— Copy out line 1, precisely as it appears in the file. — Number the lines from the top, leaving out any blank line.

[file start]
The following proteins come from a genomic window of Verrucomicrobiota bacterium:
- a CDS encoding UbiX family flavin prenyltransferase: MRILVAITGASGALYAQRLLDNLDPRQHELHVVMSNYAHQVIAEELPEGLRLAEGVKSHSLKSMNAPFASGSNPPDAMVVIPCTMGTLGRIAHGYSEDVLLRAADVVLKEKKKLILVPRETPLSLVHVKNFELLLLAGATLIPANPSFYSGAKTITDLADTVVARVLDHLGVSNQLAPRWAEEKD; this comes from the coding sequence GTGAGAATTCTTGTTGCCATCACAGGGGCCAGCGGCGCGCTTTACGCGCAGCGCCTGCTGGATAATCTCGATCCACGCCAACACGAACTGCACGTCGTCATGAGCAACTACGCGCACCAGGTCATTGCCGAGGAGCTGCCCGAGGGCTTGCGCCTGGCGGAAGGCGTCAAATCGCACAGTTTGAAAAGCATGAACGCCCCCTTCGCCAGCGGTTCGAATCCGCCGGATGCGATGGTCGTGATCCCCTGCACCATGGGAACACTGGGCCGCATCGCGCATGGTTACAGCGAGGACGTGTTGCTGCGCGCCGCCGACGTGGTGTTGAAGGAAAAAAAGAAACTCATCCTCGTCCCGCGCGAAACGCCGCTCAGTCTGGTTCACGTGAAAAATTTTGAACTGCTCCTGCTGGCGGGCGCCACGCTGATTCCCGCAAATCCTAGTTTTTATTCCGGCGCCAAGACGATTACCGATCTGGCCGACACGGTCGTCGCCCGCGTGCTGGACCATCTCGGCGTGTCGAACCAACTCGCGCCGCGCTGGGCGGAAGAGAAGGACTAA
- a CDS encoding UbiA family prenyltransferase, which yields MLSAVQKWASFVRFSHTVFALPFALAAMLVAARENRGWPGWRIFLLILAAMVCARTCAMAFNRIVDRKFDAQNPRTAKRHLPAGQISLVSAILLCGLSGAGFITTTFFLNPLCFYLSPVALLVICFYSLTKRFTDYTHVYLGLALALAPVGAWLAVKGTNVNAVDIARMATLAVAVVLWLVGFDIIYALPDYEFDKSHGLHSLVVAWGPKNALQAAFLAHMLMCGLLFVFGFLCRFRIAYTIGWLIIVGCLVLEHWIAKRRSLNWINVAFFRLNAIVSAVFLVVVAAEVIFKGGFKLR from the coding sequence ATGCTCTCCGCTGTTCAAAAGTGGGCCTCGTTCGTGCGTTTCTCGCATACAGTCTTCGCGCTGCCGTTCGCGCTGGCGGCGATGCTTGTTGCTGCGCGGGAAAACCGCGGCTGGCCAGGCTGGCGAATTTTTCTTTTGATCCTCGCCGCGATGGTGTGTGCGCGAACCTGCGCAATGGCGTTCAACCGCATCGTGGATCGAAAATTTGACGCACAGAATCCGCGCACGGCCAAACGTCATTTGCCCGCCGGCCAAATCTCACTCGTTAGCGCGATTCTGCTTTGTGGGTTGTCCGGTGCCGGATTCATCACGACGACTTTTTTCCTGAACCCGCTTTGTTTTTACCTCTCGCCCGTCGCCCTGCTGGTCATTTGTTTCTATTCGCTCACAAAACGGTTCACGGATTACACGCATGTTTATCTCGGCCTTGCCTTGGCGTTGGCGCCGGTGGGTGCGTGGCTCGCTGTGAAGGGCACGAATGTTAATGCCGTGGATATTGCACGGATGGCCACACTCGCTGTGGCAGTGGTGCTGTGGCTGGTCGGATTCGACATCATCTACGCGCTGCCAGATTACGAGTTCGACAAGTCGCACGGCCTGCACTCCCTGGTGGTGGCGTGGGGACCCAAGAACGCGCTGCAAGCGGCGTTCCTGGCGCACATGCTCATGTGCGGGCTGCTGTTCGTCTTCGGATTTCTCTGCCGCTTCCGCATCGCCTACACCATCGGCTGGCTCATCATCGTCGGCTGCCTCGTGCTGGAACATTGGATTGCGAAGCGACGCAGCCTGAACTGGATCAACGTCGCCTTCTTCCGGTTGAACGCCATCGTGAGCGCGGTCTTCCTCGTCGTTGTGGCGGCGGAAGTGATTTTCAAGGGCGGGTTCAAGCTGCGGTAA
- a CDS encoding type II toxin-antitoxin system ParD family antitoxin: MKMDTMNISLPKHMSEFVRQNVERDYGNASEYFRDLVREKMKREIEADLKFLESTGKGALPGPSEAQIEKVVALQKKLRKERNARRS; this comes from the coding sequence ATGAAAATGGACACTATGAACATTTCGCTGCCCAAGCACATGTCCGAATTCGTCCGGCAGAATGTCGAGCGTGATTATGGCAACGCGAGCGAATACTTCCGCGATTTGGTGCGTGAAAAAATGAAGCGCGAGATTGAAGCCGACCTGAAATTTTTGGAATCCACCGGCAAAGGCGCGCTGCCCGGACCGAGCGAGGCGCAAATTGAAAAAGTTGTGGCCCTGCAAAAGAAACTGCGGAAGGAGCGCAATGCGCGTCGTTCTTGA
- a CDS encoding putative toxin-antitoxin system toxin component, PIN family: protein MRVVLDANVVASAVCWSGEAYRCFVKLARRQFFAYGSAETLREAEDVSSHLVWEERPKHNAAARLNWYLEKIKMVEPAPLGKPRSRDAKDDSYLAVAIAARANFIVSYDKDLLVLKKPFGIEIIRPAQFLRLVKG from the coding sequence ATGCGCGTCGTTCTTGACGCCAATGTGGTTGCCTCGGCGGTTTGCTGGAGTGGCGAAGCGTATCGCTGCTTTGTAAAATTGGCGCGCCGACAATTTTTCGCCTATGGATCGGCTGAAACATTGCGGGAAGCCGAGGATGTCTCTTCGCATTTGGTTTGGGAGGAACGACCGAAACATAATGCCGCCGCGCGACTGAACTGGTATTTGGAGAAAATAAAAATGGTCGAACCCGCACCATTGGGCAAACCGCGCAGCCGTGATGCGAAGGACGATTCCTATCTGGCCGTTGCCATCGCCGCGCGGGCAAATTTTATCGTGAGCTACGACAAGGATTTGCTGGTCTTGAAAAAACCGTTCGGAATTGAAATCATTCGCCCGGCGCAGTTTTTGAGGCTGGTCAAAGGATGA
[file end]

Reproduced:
The following proteins come from a genomic window of Verrucomicrobiota bacterium: